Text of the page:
Immediately we set about placing a line of stakes across the glacier near base camp and surveyed them so that after a second survey a month later we could determine how fast and in what fashion the ice of this thirty-mile long glacier was moving. Then followed the inevitable backpacking towards the head of the glacier to establish a high camp. By the end of the first week we were comfortably established at 6300 feet within climbing distance of Mount Mather (12,125 feet) and its neighbors which closed in the upper end of the valley. As we looked around, we could see that it was not only a question of picking what mountains we wanted to climb; we were limited by what was climbable. Down-glacier were ice- and rock-peaks. Up-glacier our view was restricted by the shoulder of a huge, white 11,000-foot unnamed peak and by what we took to be Mount Mather. The frost-fractured rock was generally so rotten that is was utterly impossible. Blue ice, covered with a six inch mantle of unconsolidated ice crystals often a half inch across, was typical at all altitudes up to 11,000 feet.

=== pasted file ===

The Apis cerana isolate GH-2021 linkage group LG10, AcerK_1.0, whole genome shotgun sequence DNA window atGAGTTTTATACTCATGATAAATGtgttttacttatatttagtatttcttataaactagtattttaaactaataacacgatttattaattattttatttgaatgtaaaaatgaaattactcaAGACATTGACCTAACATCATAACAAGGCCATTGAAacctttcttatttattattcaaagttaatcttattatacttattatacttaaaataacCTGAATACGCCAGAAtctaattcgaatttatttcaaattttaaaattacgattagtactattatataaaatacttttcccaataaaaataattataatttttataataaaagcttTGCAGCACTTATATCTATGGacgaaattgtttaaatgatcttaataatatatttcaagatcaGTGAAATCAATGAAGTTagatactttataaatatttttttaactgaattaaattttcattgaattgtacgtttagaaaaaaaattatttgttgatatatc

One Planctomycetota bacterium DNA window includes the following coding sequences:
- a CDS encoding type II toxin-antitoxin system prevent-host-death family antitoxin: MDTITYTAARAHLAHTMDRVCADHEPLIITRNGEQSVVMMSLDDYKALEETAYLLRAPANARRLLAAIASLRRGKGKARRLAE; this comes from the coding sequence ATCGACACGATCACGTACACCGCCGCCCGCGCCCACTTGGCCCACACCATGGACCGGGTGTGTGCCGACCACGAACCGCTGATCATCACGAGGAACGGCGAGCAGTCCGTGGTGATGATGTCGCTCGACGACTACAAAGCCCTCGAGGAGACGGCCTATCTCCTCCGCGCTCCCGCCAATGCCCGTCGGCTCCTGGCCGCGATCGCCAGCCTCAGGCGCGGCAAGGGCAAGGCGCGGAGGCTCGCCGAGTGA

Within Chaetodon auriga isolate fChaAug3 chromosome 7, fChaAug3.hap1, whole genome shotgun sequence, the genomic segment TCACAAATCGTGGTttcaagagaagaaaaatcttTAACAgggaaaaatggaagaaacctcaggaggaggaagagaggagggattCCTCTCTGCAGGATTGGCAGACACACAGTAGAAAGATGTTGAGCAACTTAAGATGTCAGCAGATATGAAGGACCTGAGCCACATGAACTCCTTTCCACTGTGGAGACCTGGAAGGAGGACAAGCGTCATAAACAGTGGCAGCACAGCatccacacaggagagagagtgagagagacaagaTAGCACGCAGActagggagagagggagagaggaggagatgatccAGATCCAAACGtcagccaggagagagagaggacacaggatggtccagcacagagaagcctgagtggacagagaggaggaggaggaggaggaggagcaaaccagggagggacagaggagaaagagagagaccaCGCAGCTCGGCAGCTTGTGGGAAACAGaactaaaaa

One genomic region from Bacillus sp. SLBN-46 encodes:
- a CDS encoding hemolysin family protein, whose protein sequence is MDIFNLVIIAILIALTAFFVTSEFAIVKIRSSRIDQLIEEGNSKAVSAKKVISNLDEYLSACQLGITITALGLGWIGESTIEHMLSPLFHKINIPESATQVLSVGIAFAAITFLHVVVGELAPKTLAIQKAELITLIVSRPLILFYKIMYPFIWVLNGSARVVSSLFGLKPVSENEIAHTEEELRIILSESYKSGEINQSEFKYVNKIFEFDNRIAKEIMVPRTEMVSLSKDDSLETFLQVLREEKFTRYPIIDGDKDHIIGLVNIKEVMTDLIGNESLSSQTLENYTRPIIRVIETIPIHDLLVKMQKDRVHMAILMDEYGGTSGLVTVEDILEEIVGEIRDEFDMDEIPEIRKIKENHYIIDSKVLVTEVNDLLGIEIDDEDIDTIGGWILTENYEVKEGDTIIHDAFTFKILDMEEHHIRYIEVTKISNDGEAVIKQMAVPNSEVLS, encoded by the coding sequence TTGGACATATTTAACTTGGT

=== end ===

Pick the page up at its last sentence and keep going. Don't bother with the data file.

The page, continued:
At 1:45 a.m. on July 1 we set out on a reconnaissance in full force. As we threaded our way around the icefall that separated us from the upper basin, we discovered the real Mount Mather to the left of what we had mistaken for Mather. We now recognized that the latter was the peak which Roddie Dane and I had nearly climbed from the Muldrow side in 1957. (A.A.J., 1958, p. 91.) Farther to the left and completing the huge circle of the basin rose two graceful white spires, both 11,000 feet high. We entered a second badly crevassed area and crossed the cracks on what I noted in my diary were "seemingly solid snowbridges." It was lucky that they proved to be, too, for they frequently measured thirty feet across. We continued on upward and finally reached the col between the foot of Mather’s northeast ridge and the other unnamed peak. Turning our backs on the former, we followed a long sickle-shaped ice knife-edge for over a mile above sheer drops on both sides but without much altitude. The ridge steepened as we reached the main peak. For the last 250 feet we found ourselves on blue ice covered by a thick, unconsolidated layer of large ice crystals, steep enough for handholds and ice pitons. An ice shelf above a toboggan chute that plunged nearly 4000 feet downward to a Muldrow tributary allowed us to traverse away from the cornice just under the summit. After a six-foot perpendicular scramble we emerged on the top at 10:30 a.m.